Figures from the Bank of England reveal that consumers in the UK owed £55 billion on credit cards at the end of 2006. Furthermore, we spend around £10 billion a month on our credit cards, according to banking payments association APACS.
With the average yearly credit card interest rate (known as the Annual Percentage Rate or APR) around 16%, many consumers are paying expensive interest charges on card debts. Instead of paying the high charges, it makes sense to switch providers to get a lower interest rate. If you've got a hefty balance, look for a provider offering 0% for transferring your debt or look to switch your balance to a card with a low APR for life.
Be wary however, as many credit card providers use promotional low introductory rates to lure people into opening an account. These offers can look very inviting, but when you scratch beneath the surface you discover that credit card users often don't receive the full benefit of these low rates. Most providers apply repayments to the cheapest debt first making it more expensive for you and more profitable for them.
For example, if you have a transferred balance of £500 on your card and during the month took a cash advance of £100 and make a monthly repayment of £80, the payment will first be allocated to those balances that are at the lowest rate of interest, such as 0% balance transfers. Debts charged at more expensive rates, for instance a cash advance, which can be charged as much as 30% interest, will sit in your account and be paid last.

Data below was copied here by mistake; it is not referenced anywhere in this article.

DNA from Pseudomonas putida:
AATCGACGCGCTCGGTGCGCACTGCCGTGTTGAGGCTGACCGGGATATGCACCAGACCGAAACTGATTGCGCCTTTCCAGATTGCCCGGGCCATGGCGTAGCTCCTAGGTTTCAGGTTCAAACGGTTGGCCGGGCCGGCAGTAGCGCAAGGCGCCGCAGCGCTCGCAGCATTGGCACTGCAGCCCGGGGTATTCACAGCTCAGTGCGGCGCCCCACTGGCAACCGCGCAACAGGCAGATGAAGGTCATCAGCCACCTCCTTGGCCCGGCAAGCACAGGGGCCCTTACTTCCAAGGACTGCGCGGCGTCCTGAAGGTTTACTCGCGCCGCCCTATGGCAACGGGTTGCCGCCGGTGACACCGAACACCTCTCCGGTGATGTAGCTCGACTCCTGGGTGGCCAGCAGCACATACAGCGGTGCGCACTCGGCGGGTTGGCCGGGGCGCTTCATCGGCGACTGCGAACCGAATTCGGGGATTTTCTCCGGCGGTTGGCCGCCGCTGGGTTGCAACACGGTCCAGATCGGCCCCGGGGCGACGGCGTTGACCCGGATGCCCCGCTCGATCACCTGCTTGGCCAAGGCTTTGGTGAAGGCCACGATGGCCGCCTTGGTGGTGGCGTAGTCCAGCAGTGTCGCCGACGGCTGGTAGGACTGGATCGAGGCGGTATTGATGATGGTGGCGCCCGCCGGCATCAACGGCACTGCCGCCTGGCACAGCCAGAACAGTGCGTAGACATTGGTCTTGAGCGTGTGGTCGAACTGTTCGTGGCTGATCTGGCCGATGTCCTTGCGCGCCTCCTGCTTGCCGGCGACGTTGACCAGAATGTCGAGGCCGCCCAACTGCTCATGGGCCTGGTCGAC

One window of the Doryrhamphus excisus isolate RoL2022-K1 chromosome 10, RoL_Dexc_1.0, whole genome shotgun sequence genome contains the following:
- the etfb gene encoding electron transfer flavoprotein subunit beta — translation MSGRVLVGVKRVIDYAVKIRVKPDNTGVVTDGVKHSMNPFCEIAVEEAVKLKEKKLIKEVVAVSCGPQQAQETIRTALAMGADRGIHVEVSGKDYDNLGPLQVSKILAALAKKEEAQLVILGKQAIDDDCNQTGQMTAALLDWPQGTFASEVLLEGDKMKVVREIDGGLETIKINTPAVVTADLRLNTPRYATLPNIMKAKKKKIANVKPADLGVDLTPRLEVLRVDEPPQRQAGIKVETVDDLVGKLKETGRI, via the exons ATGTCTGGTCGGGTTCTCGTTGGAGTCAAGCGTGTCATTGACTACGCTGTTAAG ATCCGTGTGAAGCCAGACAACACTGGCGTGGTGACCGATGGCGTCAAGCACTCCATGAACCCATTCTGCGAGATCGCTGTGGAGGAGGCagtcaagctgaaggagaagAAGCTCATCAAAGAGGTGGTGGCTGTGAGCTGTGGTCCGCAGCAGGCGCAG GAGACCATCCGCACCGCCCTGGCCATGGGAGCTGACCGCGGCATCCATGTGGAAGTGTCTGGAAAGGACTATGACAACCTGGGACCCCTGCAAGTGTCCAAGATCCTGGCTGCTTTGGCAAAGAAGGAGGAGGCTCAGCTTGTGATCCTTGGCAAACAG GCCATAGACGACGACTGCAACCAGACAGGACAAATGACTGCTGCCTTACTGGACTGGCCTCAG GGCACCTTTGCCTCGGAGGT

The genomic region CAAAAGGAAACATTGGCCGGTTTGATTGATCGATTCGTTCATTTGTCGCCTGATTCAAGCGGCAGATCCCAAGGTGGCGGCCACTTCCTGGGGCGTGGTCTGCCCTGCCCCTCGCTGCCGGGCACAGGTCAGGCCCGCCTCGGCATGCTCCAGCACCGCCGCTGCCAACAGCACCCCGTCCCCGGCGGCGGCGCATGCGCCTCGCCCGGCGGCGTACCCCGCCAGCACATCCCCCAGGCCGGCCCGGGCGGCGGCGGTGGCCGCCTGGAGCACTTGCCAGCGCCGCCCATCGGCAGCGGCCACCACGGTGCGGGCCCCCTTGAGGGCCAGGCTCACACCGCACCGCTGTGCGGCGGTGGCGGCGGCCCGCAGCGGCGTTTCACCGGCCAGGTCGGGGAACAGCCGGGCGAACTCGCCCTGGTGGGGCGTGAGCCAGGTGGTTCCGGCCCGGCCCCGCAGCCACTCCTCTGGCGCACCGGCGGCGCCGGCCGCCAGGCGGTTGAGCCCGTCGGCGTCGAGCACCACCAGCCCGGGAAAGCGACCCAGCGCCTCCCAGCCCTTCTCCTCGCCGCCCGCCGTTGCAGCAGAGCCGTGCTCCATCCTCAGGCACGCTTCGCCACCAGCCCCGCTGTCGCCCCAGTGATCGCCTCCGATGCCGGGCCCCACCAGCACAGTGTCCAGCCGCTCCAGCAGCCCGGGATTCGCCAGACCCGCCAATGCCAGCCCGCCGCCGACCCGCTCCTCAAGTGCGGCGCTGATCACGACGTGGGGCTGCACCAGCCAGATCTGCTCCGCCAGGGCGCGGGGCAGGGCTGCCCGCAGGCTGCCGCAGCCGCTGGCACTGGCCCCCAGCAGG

You can avoid being stung by what is known as the negative payment hierarchy by having a couple of different cards that you only use for one purpose. So transfer your balance to a 0% card and do not use it for purchases, and have a different card for spending which has a low interest rate for purchases.
A decade ago the UK credit card market was relatively stable and dominated by the high street banks. The increased competition in recent times is due to new players in the market, such as US banks Capital One and MBNA and internet banks such as Egg.com, who have forced card issuers to drop their interest rates.
The new players have sought to win customers by offering low interest credit cards with the most competitive rates available. This has led to existing providers also lowering their APRs.
A significant change has been the introduction of 0% offers and reduced rates for balance transfers. Capital One were the first to introduce a 0% rate in October 2000, now three out of 10 providers offer a 0% introductory deal.
In 1993 there were no providers offering reduced balance transfer rates, today 98.2% do.
In addition annual fees have almost disappeared: in 1993 80% of credit card providers charged annual feees compared with just 1.8% today.
Research by market analyst Datamonitor revealed that the average annual percentage rate (APR) charged by a credit card on new purchases fell from 20.1% in January 1998 to 15.6% in August 2003.
However, although credit card rates have fallen by slightly more than the drop in the Bank of England base rate, they have not fallen as much as mortgage or loan rates.
Datamonitor suggest that the reduction in rates was in part a result of a fall in interest rates, but more significantly it was as a consequence of increased competition in the marketplace.
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